Restless Dreams: The Important Past and Uncertain Future of Silent Hill

Opinion by Mark Delaney,
Growing up in a household where video games were not just permitted, but not really monitored, I'd often come home with video game rentals (remember those?) of whichever PlayStation game caught my eye on a particular day without needing any parental approval beyond them being the one to complete the transaction. I learned at an early age that I loved stuff like Crash Bandicoot and Madden, and didn't like stuff like Final Fantasy. I was developing — really discovering — my own taste on the console on which I cut my teeth as a passionate gamer. One day I brought home a game called Silent Hill, a spooky looking horror reminiscent of Resident Evil. It was a mistake.

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I could barely get past the early scene in the diner without losing my cool, when a pterodactyl-like creature would crash through the window and I had just enough ammo to finish it off. To my memory, it was soon thereafter I first saw some physically twisted, barely-human entities coming at me in an alley with little wiggle room. I had only been playing for a few minutes and had already hit several death screens and found the experience so intense that I never went back to beat it for many years.

I imagine many people had a similar first experience with Konami's important survival horror title when it debuted 20 years ago to this very day. The funny thing is, it wouldn't matter how old one was either. I was nine then, but I'm confident today it would still be unnerving, even as so many early 3D games from that era haven't aged well. Silent Hill can be included among those poorly aged games given the clunky controls and poor combat, but survival horror often overcomes deficiencies elsewhere because of the unforgettable mood of the genre's best games. The oppressive fog, the everpresent cacophony of metals scraping and clanking mysteriously, feet dragging around a corner you can't see yet, Akira Yamaoka's often juxtaposed yet haunting score, these are the sights and sounds that no fan has ever forgotten. Few games to this very day have been able to deliver such a stark sense of gutteral tension as Silent Hill created two decades ago.

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20 years on from that seminal work, we now haven't had a new game in the series in the last seven of them, which is remarkable really. The original game birthed a new horror franchise, and in many people's minds, it was bested if not perfected in the 2001 follow-up, Silent Hill 2. Later sequels, such as Silent Hill 3 and to a lesser extent, Silent Hill 4: The Room are also regarded as genre greats. Depending on who you ask it was either after the third or the fourth game where most people point to the beginning of the end for the once exceptional series.

Later sequels such as Silent Hill Homecoming, Silent Hill Origins, and the last console sequel, Silent Hill: Downpour all tried to rebottle the magic of the earlier games and they never quite got there, though they do each have their pockets of fans. The series seemed to die for good when the promising Kojima-Del Toro collaboration, Silent Hills, died on the vine after the famous game director's ugly departure from Konami in 2015. Nowadays, a PS4 that still has the otherwise inaccessible PT demo installed goes for big money on second-hand markets such as eBay.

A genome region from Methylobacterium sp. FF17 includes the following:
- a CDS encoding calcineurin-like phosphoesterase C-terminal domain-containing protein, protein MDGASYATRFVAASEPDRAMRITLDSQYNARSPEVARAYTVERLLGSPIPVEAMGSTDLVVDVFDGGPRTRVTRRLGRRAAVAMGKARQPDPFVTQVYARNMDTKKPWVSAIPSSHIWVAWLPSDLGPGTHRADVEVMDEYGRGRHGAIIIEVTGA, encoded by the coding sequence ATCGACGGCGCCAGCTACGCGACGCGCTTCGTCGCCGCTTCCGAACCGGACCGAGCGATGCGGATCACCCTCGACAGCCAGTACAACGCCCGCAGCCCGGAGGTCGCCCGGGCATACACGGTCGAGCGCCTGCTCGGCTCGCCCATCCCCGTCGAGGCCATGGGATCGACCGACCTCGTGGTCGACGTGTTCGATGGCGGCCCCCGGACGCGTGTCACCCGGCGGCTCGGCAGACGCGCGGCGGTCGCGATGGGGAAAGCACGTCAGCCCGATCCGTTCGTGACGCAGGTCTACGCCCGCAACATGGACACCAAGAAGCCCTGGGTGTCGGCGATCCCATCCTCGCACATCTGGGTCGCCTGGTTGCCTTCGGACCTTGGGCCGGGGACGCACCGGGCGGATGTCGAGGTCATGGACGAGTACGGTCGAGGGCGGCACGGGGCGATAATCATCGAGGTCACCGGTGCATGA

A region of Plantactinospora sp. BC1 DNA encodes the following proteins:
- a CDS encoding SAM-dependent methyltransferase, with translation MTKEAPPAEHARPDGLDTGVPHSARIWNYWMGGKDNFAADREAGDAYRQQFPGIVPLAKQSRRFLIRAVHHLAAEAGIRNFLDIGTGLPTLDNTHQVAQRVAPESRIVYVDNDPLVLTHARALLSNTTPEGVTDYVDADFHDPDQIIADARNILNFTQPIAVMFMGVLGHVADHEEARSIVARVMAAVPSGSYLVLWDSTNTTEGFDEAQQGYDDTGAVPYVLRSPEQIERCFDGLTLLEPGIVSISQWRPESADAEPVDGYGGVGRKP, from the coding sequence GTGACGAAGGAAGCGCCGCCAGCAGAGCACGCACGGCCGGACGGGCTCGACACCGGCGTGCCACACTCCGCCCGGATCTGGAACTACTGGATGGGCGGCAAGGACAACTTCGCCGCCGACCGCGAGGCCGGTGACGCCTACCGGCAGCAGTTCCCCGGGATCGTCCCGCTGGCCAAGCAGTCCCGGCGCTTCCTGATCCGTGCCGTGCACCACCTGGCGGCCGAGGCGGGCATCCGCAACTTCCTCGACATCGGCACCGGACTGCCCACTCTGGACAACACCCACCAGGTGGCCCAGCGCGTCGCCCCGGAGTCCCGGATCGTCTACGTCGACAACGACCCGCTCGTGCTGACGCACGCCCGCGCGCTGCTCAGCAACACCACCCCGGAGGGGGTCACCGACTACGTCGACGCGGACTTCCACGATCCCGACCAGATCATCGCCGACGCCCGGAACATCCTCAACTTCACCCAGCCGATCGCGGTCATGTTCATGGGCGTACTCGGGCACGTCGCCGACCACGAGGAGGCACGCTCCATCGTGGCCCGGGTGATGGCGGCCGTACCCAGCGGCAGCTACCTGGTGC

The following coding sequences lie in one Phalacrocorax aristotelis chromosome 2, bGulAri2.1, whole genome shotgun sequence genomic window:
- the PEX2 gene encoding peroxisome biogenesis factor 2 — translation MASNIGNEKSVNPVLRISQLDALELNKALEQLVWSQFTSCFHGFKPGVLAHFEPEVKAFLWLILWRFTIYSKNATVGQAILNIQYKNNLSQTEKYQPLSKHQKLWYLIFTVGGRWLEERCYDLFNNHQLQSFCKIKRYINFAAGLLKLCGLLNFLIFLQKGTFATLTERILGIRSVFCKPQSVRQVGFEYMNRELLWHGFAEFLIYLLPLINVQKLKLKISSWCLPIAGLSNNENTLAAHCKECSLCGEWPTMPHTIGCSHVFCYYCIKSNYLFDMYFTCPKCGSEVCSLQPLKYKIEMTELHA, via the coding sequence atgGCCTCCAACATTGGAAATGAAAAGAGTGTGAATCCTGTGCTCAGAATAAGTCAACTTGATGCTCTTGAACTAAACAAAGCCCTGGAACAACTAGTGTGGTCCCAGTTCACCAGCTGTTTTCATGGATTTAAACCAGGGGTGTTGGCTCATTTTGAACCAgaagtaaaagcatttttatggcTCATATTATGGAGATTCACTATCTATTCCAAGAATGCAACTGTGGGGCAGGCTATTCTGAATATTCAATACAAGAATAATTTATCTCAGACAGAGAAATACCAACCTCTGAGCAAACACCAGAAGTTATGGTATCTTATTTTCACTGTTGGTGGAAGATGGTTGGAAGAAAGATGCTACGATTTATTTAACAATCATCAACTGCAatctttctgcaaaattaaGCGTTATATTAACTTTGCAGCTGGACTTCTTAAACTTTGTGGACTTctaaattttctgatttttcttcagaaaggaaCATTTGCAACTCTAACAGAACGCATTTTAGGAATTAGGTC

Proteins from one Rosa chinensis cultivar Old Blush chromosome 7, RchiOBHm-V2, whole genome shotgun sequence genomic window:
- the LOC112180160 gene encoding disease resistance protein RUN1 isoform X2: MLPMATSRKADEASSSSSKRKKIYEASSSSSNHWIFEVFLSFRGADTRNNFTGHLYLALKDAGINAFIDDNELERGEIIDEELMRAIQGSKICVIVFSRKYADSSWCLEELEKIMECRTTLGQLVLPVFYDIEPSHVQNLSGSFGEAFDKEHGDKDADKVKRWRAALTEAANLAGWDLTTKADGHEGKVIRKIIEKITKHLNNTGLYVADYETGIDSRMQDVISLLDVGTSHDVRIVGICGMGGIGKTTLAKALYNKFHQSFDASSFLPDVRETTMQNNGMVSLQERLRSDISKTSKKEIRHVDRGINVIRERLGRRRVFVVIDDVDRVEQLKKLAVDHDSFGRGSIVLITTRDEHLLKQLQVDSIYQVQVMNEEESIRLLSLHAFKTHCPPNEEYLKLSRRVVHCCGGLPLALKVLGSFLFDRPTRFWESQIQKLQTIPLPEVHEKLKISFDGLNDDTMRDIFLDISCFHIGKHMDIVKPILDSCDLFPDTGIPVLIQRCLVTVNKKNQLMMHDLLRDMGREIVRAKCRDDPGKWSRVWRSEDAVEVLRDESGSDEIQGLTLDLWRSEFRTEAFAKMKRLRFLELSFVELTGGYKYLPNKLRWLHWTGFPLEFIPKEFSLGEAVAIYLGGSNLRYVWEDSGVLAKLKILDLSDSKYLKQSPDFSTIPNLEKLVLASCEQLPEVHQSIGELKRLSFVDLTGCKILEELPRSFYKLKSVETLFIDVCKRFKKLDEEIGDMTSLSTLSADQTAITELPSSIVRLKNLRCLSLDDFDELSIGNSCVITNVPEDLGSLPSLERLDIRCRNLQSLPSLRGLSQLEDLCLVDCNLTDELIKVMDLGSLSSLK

In 2019, Silent Hill fans are left to look on as new horror greats such as Outlast emerge and Resident Evil is born again, reinvigorated by a return to its roots both indirectly with Resident Evil 7: Biohazard and with the fully remade Resident Evil 2. Those wanting to see something, anything from Silent Hill are encouraged to go play one of the branded pachinko machines Konami has taken to crafting lately. This isn't what a series so important should become. Silent Hill has long deserved better, but this is true now more than ever.

Resident Evil 2 screenshotPlease, Konami, do this but with Harry Mason.

There are currently no signs that Konami cares to revive Silent Hill in any way, but fans should cautiously take comfort in the massive success Capcom has had with Resident Evil over the past few years, and especially with last week's Resident Evil 2. It feels like that could be the inspiration for Konami to revisit their own series in a similar fashion, and that's probably the best option anyway. The original games were made by Team Silent and it was when the franchise began to be passed around to other studios that the quality took a hit according to many fans. Team Silent isn't coming back, though maybe the right team does still exist to do a great sequel. Regardless, the first game's brilliance and time-tested atmosphere exist as blueprints for a new team to come in and remake the original game in the vein of Resident Evil 2.

The prospect seems like a win for everyone. Konami, apparently risk-averse and barely interested in making games anymore, can jump on the bandwagon Capcom is steering and cash in on an automatic hit, provided the remake is handled with respect. Fans, meanwhile, will get to experience the original game's glory reimagined for modern consoles. It's such a spectacle to see Resident Evil 2 in its new light, and no doubt the same would be true for Silent Hill if Konami would make the effort. "In my restless dreams, I see that town" so goes the iconic line from the sequel, and I'm hoping, in some form, Konami can promise to take us there again someday.
Mark Delaney
Written by Mark Delaney
Mark is a Boston native now living in Portland, Oregon. He has written for GameSkinny, Gamesradar and the Official Xbox Magazine. He runs the family-oriented gaming site Game Together.